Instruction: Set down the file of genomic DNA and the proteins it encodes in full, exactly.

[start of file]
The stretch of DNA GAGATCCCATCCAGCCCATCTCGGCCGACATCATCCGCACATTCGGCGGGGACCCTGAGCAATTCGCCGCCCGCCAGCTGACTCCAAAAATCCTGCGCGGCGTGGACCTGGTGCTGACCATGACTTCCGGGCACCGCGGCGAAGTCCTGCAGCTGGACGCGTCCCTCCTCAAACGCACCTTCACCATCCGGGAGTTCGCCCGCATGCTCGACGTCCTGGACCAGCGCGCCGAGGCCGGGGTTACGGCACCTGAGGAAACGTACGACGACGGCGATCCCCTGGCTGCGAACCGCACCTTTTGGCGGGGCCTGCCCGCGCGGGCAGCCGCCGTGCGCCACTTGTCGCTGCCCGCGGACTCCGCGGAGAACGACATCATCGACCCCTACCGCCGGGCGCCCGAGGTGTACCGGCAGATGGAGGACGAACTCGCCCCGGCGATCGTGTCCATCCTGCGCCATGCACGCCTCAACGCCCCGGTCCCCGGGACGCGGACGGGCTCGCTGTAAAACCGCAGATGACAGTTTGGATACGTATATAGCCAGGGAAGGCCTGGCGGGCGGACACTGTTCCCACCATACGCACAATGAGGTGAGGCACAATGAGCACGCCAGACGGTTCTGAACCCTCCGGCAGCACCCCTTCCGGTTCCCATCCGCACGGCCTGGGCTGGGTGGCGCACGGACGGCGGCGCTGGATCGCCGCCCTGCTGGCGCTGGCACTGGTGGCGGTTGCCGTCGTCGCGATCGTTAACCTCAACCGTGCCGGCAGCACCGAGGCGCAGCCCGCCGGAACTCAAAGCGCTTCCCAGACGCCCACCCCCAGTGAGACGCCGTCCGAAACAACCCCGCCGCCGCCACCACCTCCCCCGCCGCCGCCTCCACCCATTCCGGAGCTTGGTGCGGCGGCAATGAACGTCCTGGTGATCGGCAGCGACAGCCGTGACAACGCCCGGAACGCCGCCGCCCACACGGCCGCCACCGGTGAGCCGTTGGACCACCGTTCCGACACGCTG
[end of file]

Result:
The stretch of DNA GAGATCCCATCCAGCCCATCTCGGCCGACATCATCCGCACATTCGGCGGGGACCCTGAGCAATTCGCCGCCCGCCAGCTGACTCCAAAAATCCTGCGCGGCGTGGACCTGGTGCTGACCATGACTTCCGGGCACCGCGGCGAAGTCCTGCAGCTGGACGCGTCCCTCCTCAAACGCACCTTCACCATCCGGGAGTTCGCCCGCATGCTCGACGTCCTGGACCAGCGCGCCGAGGCCGGGGTTACGGCACCTGAGGAAACGTACGACGACGGCGATCCCCTGGCTGCGAACCGCACCTTTTGGCGGGGCCTGCCCGCGCGGGCAGCCGCCGTGCGCCACTTGTCGCTGCCCGCGGACTCCGCGGAGAACGACATCATCGACCCCTACCGCCGGGCGCCCGAGGTGTACCGGCAGATGGAGGACGAACTCGCCCCGGCGATCGTGTCCATCCTGCGCCATGCACGCCTCAACGCCCCGGTCCCCGGGACGCGGACGGGCTCGCTGTAAAACCGCAGATGACAGTTTGGATACGTATATAGCCAGGGAAGGCCTGGCGGGCGGACACTGTTCCCACCATACGCACAATGAGGTGAGGCACAATGAGCACGCCAGACGGTTCTGAACCCTCCGGCAGCACCCCTTCCGGTTCCCATCCGCACGGCCTGGGCTGGGTGGCGCACGGACGGCGGCGCTGGATCGCCGCCCTGCTGGCGCTGGCACTGGTGGCGGTTGCCGTCGTCGCGATCGTTAACCTCAACCGTGCCGGCAGCACCGAGGCGCAGCCCGCCGGAACTCAAAGCGCTTCCCAGACGCCCACCCCCAGTGAGACGCCGTCCGAAACAACCCCGCCGCCGCCACCACCTCCCCCGCCGCCGCCTCCACCCATTCCGGAGCTTGGTGCGGCGGCAATGAACGTCCTGGTGATCGGCAGCGACAGCCGTGACAACGCCCGGAACGCCGCCGCCCACACGGCCGCCACCGGTGAGCCGTTGGACCACCGTTCCGACACGCTG